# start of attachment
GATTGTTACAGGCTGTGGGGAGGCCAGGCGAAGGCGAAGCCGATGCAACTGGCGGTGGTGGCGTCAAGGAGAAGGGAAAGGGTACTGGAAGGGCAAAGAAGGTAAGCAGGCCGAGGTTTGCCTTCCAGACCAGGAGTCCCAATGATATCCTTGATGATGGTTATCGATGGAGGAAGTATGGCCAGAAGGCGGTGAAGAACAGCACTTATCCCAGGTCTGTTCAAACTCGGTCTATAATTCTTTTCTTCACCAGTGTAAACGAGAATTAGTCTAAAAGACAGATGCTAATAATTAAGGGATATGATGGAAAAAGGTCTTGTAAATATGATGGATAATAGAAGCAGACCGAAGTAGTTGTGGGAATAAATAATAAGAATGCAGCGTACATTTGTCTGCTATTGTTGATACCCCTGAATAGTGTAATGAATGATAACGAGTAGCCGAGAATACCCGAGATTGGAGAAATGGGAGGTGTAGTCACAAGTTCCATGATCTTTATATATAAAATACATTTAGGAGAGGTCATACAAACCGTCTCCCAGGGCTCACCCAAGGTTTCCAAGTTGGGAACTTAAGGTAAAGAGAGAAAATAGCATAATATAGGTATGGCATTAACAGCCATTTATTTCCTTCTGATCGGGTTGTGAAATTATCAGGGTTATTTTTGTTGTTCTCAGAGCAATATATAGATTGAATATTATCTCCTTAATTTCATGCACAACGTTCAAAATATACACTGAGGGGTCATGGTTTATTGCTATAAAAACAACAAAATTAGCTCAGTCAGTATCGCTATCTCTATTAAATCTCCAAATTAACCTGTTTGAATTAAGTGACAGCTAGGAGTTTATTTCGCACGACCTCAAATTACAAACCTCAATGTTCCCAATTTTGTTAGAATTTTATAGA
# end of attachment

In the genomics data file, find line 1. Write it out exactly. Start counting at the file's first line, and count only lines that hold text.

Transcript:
GATTGTTACAGGCTGTGGGGAGGCCAGGCGAAGGCGAAGCCGATGCAACTGGCGGTGGTGGCGTCAAGGAGAAGGGAAAGGGTACTGGAAGGGCAAAGAAGGTAAGCAGGCCGAGGTTTGCCTTCCAGACCAGGAGTCCCAATGATATCCTTGATGATGGTTATCGATGGAGGAAGTATGGCCAGAAGGCGGTGAAGAACAGCACTTATCCCAGGTCTGTTCAAACTCGGTCTATAATTCTTTTCTTCACCAGTGTAAACGAGAATTAGTCTAAAAGACAGATGCTAATAATTAAGGGATATGATGGAAAAAGGTCTTGTAAATATGATGGATAATAGAAGCAGACCGAAGTAGTTGTGGGAATAAATAATAAGAATGCAGCGTACATTTGTCTGCTATTGTTGATACCCCTGAATAGTGTAATGAATGATAACGAGTAGCCGAGAATACCCGAGATTGGAGAAATGGGAGGTGTAGTCACAAGTTCCATGATCTTTATATATAAAATACATTTAGGAGAGGTCATACAAACCGTCTCCCAGGGCTCACCCAAGGTTTCCAAGTTGGGAACTTAAGGTAAAGAGAGAAAATAGCATAATATAGGTATGGCATTAACAGCCATTTATTTCCTTCTGATCGGGTTGTGAAATTATCAGGGTTATTTTTGTTGTTCTCAGAGCAATATATAGATTGAATATTATCTCCTTAATTTCATGCACAACGTTCAAAATATACACTGAGGGGTCATGGTTTATTGCTATAAAAACAACAAAATTAGCTCAGTCAGTATCGCTATCTCTATTAAATCTCCAAATTAACCTGTTTGAATTAAGTGACAGCTAGGAGTTTATTTCGCACGACCTCAAATTACAAACCTCAATGTTCCCAATTTTGTTAGAATTTTATAGA